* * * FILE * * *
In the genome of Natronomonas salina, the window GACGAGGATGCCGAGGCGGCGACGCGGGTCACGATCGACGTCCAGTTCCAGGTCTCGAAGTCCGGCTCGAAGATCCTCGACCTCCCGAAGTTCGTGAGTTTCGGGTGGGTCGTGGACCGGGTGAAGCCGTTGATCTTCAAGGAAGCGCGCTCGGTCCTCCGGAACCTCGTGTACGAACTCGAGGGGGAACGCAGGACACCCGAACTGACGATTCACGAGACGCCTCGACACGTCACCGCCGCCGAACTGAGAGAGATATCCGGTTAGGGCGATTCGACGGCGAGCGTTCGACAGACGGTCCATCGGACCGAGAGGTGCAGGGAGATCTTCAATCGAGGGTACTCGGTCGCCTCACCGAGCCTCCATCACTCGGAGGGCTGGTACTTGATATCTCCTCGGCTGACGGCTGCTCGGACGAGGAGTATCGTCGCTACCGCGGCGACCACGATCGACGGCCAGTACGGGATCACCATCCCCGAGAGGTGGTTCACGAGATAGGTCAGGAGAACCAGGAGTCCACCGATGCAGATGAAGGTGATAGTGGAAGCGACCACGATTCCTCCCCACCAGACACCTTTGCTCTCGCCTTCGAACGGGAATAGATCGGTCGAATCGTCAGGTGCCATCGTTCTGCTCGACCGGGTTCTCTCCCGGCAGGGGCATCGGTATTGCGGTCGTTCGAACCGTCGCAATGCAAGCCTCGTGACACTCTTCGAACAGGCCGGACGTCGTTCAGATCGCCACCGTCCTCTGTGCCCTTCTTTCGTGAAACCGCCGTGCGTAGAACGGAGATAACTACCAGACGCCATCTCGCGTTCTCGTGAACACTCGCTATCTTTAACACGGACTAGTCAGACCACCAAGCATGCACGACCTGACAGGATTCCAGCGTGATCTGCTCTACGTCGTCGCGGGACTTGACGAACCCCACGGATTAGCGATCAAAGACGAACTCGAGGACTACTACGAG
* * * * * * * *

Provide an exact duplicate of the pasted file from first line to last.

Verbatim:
In the genome of Natronomonas salina, the window GACGAGGATGCCGAGGCGGCGACGCGGGTCACGATCGACGTCCAGTTCCAGGTCTCGAAGTCCGGCTCGAAGATCCTCGACCTCCCGAAGTTCGTGAGTTTCGGGTGGGTCGTGGACCGGGTGAAGCCGTTGATCTTCAAGGAAGCGCGCTCGGTCCTCCGGAACCTCGTGTACGAACTCGAGGGGGAACGCAGGACACCCGAACTGACGATTCACGAGACGCCTCGACACGTCACCGCCGCCGAACTGAGAGAGATATCCGGTTAGGGCGATTCGACGGCGAGCGTTCGACAGACGGTCCATCGGACCGAGAGGTGCAGGGAGATCTTCAATCGAGGGTACTCGGTCGCCTCACCGAGCCTCCATCACTCGGAGGGCTGGTACTTGATATCTCCTCGGCTGACGGCTGCTCGGACGAGGAGTATCGTCGCTACCGCGGCGACCACGATCGACGGCCAGTACGGGATCACCATCCCCGAGAGGTGGTTCACGAGATAGGTCAGGAGAACCAGGAGTCCACCGATGCAGATGAAGGTGATAGTGGAAGCGACCACGATTCCTCCCCACCAGACACCTTTGCTCTCGCCTTCGAACGGGAATAGATCGGTCGAATCGTCAGGTGCCATCGTTCTGCTCGACCGGGTTCTCTCCCGGCAGGGGCATCGGTATTGCGGTCGTTCGAACCGTCGCAATGCAAGCCTCGTGACACTCTTCGAACAGGCCGGACGTCGTTCAGATCGCCACCGTCCTCTGTGCCCTTCTTTCGTGAAACCGCCGTGCGTAGAACGGAGATAACTACCAGACGCCATCTCGCGTTCTCGTGAACACTCGCTATCTTTAACACGGACTAGTCAGACCACCAAGCATGCACGACCTGACAGGATTCCAGCGTGATCTGCTCTACGTCGTCGCGGGACTTGACGAACCCCACGGATTAGCGATCAAAGACGAACTCGAGGACTACTACGAG